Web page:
Why is asset tracking and asset management important?

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Why is asset tracking and asset management important?

Does this sound familiar: equipment goes missing, unnecessary purchases are made, time is wasted searching for assets and information, and no one has a comprehensive overview of the equipment and assets. Don't worry, you're not alone. This is the everyday reality in most businesses.

Asset tracking and asset management improves profitability and sustainability

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These problems quickly lead to bigger issues, such as declining profitability and unsustainable consumption. Especially in the era of current economic uncertainty and growing environmental problems, it is essential to improve the management of machinery, equipment, and other assets.

In this blog post, we will delve deeper into four key reasons that make asset management an essential part of any organisation's operations.

1. Environmental sustainability and cost savings

In modern organisations, environmental responsibility is a central part of operations. It is not an additional cost but a strategic focus area that reduces costs and creates positive perceptions. The most important step towards more sustainable operations is to reduce unnecessary consumption and emissions.

Asset management significantly improves the ability to act responsibly towards the environment. Timely and easily accessible information about assets and their usage helps make decisions that are both environmentally and financially sensible.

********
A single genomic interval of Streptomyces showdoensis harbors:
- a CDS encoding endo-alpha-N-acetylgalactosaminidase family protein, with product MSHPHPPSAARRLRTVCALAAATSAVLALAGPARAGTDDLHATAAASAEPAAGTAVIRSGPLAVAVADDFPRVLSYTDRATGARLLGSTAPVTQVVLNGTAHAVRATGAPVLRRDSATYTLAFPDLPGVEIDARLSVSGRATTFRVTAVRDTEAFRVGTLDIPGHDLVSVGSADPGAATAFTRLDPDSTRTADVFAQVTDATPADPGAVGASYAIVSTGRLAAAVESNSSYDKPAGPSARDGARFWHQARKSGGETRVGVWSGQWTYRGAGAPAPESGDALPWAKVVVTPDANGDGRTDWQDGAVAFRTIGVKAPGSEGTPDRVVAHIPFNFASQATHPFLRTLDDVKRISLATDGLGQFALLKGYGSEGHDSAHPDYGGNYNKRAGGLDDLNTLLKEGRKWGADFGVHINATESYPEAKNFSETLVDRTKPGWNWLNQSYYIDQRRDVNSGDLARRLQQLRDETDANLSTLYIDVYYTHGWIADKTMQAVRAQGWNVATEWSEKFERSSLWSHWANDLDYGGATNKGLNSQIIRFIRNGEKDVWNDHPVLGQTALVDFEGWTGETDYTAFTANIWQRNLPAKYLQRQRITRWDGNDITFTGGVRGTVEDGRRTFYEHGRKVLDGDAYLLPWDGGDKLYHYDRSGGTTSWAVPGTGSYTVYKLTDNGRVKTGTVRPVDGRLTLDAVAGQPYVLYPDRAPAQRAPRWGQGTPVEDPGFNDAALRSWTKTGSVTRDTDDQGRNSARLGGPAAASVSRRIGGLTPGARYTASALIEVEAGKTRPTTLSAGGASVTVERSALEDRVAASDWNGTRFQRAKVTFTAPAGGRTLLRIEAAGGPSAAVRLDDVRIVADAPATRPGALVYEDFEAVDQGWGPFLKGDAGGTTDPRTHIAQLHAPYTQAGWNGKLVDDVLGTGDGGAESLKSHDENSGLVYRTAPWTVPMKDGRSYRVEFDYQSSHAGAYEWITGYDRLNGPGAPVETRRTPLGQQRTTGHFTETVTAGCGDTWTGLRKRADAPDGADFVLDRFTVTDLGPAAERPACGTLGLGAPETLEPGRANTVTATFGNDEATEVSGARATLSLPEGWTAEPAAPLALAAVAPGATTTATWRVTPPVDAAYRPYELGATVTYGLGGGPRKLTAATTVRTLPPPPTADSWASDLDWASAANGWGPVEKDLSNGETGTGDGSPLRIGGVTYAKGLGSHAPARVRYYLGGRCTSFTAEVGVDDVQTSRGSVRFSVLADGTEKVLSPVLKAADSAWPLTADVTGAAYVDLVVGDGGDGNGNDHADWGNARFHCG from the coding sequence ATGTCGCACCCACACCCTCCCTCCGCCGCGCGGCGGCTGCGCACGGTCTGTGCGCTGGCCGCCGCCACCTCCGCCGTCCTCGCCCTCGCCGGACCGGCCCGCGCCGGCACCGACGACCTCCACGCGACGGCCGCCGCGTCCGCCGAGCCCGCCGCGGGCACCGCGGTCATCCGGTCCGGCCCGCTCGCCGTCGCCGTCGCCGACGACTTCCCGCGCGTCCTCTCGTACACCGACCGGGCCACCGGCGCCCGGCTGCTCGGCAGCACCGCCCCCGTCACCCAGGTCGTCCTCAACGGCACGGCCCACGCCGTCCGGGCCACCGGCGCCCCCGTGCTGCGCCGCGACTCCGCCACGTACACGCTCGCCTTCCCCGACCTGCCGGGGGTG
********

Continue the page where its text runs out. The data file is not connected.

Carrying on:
Based on this information, unnecessary purchases can be reduced, and equipment usage can be optimised. Data-driven planning and reuse of assets reduce material usage, emissions, and costs. Additionally, unforeseen and expensive surprise investments decrease.

2. Efficiency and improved control

Procurement planning based on up-to-date asset data directly improves profitability. In addition, a culture of responsible asset management makes work more efficient.

No one wants to waste time searching for missing assets or spend days on inventories. A digital asset register provides reliable asset information that is easily accessible to everyone, saving time on searching for asset information or assets.

Improved control over equipment, on the other hand, means that the organisation has the ability to utilise and enrich this asset information. Enriching the information means, for example, using mobile asset management tools to manage equipment maintenance and defect reports, equipment booking, and inventories.

Better control leads to better efficiency, reduced waste, and the ability to plan asset-related actions better than before.

3. Individual equipment lifecycle information and tagging

An essential part of sustainable asset management is the ability to track individual assets with device-specific QR code, RFID, or NFC tags. With these, each individual device is easily identifiable, allowing individual-level data collection to support planning.